Moore said Trump has made the GOP into a blue-collar party, but surely he’s heard of the Reagan Democrat? In 1980 alone, Reagan won 25 percent of the Democratic vote nationwide, all blue collar, taking the party away from the country club elitism of Nelson Rockefeller and George Romney. Reagan railed against the corporate boardroom, country club image of the Republican Party and through his rhetoric and policies, remade the Republican Party.

We don’t see a strong, Reagan-like mandate for President-elect Trump right now. The election was as much a rejection of Hillary Clinton. There’s nothing similar to a mandate for a Reagan Revolution. The vote in 1980 was clearly an overwhelming electoral landslide for Reagan and his ideas. Post-election polling showed a rejection of Jimmy Carter and an affirmation for Reagan’s New Federalism. There’s nothing like that for Donald Trump right now except the chant to “drain the swamp,” a worthy goal which we applaud and support.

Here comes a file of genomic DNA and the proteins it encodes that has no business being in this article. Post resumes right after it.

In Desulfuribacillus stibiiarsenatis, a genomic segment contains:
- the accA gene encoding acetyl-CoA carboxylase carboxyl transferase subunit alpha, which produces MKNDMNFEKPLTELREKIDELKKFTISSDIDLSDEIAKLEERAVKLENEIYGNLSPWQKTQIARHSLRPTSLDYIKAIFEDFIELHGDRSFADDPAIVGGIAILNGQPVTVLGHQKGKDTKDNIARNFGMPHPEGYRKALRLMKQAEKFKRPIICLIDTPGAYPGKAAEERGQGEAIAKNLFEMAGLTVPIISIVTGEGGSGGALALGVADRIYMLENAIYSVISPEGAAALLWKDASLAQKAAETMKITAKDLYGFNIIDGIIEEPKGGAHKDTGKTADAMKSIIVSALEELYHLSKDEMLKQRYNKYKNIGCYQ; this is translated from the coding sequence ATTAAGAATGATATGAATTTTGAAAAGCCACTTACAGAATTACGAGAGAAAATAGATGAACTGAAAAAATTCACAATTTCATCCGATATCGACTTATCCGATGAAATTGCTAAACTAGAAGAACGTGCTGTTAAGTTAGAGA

Historically, inexorably, America has been moving to the right since the end of the New Deal, each Democrat has become more conservative and each Republican has become more conservative. A great part of that impetus which lead to the GOP holding a record number of elective seats nationwide came from Reaganism and still does.

Barack Obama was simply a detour in history, an aberration, whose presidency could soon be lost in the sands of time, like Rutherford B. Hayes and Millard Fillmore.

Meanwhile, the Republican Party is still Ronald Reagan’s party.

John Heubusch is Executive Director of the Ronald Reagan Presidential Foundation and Institute. Craig Shirley is a Reagan biographer. His fourth book on the Gipper, Reagan Rising, published by Harper Collins, is due out in March of 2017.